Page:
Like most psychiatric conditions, there is never one causative factor. Biological factors such as a positive family history of eating disorder, having someone else at home who has an eating disorder, pubertal physical changes triggering body image dissatisfaction are some examples.
Social media itself can also be a possible contributing factor with emphasis on physical appearance, pursuit of thinness, glorification of the slim and lean. With the advent of mobile phone apps, some of which enable counting of calories, tracking the energy expended on exercise, even recommend fat burning diets, it is little wonder that our younger tech-savvy population is picking up ways to lose weight and disordered eating behaviors quite easily these days.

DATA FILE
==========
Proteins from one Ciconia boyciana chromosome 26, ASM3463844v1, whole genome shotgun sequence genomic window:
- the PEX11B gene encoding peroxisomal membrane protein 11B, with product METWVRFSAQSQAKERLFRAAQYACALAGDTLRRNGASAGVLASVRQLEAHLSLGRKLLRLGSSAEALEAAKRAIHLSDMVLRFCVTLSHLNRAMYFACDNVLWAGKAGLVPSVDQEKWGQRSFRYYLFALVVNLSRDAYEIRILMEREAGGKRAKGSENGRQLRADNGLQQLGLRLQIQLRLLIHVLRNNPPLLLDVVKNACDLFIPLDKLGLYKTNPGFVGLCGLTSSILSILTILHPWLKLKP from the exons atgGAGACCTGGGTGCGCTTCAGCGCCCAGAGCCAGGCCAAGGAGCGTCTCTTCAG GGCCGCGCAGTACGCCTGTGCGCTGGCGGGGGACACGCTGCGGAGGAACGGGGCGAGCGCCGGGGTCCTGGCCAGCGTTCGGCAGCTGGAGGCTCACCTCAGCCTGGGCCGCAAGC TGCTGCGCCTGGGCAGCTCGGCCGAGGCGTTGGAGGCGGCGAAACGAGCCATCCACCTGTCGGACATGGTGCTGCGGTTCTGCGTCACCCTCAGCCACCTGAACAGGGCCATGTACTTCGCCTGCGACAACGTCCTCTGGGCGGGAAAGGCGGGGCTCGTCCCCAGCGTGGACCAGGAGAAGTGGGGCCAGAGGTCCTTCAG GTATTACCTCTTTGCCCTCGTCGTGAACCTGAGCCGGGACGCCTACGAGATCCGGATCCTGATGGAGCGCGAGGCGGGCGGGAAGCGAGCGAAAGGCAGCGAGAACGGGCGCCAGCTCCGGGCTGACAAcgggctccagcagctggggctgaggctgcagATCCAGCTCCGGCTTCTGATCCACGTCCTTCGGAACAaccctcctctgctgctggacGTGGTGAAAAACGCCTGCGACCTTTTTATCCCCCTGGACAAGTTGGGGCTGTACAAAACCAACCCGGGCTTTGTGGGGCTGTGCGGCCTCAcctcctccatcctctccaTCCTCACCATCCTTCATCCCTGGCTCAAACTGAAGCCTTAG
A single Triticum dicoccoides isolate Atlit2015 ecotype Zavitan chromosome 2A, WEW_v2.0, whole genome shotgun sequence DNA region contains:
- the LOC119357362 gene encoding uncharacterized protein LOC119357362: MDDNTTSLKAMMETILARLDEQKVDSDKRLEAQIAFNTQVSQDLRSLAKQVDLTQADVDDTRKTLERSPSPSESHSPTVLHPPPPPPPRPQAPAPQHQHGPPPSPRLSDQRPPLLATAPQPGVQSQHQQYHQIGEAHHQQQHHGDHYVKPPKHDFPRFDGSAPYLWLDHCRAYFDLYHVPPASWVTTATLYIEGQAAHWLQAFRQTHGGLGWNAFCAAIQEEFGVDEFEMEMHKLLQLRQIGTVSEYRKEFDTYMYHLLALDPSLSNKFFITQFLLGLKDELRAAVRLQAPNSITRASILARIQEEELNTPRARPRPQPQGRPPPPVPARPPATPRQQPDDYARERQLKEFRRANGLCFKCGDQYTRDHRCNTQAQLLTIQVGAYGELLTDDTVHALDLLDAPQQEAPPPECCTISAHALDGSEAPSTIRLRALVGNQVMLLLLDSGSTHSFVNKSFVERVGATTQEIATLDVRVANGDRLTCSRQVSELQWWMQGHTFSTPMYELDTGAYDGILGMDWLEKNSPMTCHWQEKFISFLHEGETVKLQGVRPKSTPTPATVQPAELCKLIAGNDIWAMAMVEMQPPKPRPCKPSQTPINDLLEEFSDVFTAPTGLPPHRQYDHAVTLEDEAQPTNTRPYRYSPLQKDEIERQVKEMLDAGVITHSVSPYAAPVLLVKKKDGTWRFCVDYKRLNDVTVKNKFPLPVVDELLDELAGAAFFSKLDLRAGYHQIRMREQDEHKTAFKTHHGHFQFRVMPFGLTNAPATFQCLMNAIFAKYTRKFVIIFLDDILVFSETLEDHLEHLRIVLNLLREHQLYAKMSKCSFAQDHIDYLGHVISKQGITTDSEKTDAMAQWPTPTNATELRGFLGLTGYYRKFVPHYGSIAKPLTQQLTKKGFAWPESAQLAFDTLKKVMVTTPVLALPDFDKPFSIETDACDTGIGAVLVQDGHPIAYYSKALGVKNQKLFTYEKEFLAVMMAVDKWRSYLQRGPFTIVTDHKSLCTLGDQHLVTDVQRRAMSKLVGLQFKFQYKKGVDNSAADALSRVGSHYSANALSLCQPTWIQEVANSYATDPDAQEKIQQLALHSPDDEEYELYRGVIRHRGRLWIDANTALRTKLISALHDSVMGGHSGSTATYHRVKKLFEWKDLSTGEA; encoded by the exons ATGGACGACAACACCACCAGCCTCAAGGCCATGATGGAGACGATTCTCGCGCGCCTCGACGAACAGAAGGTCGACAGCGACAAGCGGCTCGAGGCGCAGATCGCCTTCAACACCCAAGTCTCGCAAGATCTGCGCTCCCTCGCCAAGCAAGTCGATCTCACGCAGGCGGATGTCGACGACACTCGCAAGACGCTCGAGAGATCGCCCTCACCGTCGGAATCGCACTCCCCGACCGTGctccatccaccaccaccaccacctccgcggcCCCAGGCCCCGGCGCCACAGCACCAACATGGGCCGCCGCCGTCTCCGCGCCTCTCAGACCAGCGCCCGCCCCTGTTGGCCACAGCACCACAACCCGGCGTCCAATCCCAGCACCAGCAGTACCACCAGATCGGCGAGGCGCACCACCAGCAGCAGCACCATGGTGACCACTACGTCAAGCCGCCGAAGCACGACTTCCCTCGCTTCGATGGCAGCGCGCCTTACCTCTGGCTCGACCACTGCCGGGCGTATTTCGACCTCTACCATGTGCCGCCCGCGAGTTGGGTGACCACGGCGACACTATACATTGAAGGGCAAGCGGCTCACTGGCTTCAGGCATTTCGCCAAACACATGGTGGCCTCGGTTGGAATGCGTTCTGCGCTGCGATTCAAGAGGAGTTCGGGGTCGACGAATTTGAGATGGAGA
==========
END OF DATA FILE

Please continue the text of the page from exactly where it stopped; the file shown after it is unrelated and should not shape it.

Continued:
Other possible contributory factors include low self-esteem, history of obesity, examination stress, peer influence and wanting to fit in or be popular amongst friends. Being teased or bullied may also be contributing factors.
Occasionally psychosocial stressors such as family stress, dissolution of a marriage, frequent quarrels between parents and sibling rivalry may also contribute to development of eating disorders.